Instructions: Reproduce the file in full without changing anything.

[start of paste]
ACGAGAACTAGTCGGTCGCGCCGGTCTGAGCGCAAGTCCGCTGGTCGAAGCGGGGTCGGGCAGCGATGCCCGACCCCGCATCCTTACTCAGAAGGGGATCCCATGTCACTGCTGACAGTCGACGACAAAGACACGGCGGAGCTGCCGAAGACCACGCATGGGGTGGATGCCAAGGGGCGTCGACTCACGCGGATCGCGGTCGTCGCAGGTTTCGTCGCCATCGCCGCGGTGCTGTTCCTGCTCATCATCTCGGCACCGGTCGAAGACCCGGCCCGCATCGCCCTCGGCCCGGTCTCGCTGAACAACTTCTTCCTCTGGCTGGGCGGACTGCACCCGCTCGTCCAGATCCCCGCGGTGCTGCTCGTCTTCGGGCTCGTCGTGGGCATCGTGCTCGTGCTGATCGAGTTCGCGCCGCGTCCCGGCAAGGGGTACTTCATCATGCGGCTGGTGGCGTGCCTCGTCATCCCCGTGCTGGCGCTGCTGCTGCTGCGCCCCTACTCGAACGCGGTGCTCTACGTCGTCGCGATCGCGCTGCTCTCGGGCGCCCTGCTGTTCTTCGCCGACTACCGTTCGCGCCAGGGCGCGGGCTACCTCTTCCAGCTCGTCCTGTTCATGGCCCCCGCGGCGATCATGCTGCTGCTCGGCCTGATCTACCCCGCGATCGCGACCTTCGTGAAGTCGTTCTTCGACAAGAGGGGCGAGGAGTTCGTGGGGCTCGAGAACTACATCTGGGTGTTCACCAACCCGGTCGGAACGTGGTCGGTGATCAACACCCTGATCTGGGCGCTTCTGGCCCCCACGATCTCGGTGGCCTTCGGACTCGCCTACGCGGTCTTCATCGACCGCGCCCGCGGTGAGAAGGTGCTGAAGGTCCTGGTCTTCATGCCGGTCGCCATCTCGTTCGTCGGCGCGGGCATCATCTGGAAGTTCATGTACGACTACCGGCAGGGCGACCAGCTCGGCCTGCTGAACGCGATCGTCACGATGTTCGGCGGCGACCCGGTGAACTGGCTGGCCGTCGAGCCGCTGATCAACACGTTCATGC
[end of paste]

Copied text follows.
ACGAGAACTAGTCGGTCGCGCCGGTCTGAGCGCAAGTCCGCTGGTCGAAGCGGGGTCGGGCAGCGATGCCCGACCCCGCATCCTTACTCAGAAGGGGATCCCATGTCACTGCTGACAGTCGACGACAAAGACACGGCGGAGCTGCCGAAGACCACGCATGGGGTGGATGCCAAGGGGCGTCGACTCACGCGGATCGCGGTCGTCGCAGGTTTCGTCGCCATCGCCGCGGTGCTGTTCCTGCTCATCATCTCGGCACCGGTCGAAGACCCGGCCCGCATCGCCCTCGGCCCGGTCTCGCTGAACAACTTCTTCCTCTGGCTGGGCGGACTGCACCCGCTCGTCCAGATCCCCGCGGTGCTGCTCGTCTTCGGGCTCGTCGTGGGCATCGTGCTCGTGCTGATCGAGTTCGCGCCGCGTCCCGGCAAGGGGTACTTCATCATGCGGCTGGTGGCGTGCCTCGTCATCCCCGTGCTGGCGCTGCTGCTGCTGCGCCCCTACTCGAACGCGGTGCTCTACGTCGTCGCGATCGCGCTGCTCTCGGGCGCCCTGCTGTTCTTCGCCGACTACCGTTCGCGCCAGGGCGCGGGCTACCTCTTCCAGCTCGTCCTGTTCATGGCCCCCGCGGCGATCATGCTGCTGCTCGGCCTGATCTACCCCGCGATCGCGACCTTCGTGAAGTCGTTCTTCGACAAGAGGGGCGAGGAGTTCGTGGGGCTCGAGAACTACATCTGGGTGTTCACCAACCCGGTCGGAACGTGGTCGGTGATCAACACCCTGATCTGGGCGCTTCTGGCCCCCACGATCTCGGTGGCCTTCGGACTCGCCTACGCGGTCTTCATCGACCGCGCCCGCGGTGAGAAGGTGCTGAAGGTCCTGGTCTTCATGCCGGTCGCCATCTCGTTCGTCGGCGCGGGCATCATCTGGAAGTTCATGTACGACTACCGGCAGGGCGACCAGCTCGGCCTGCTGAACGCGATCGTCACGATGTTCGGCGGCGACCCGGTGAACTGGCTGGCCGTCGAGCCGCTGATCAACACGTTCATGC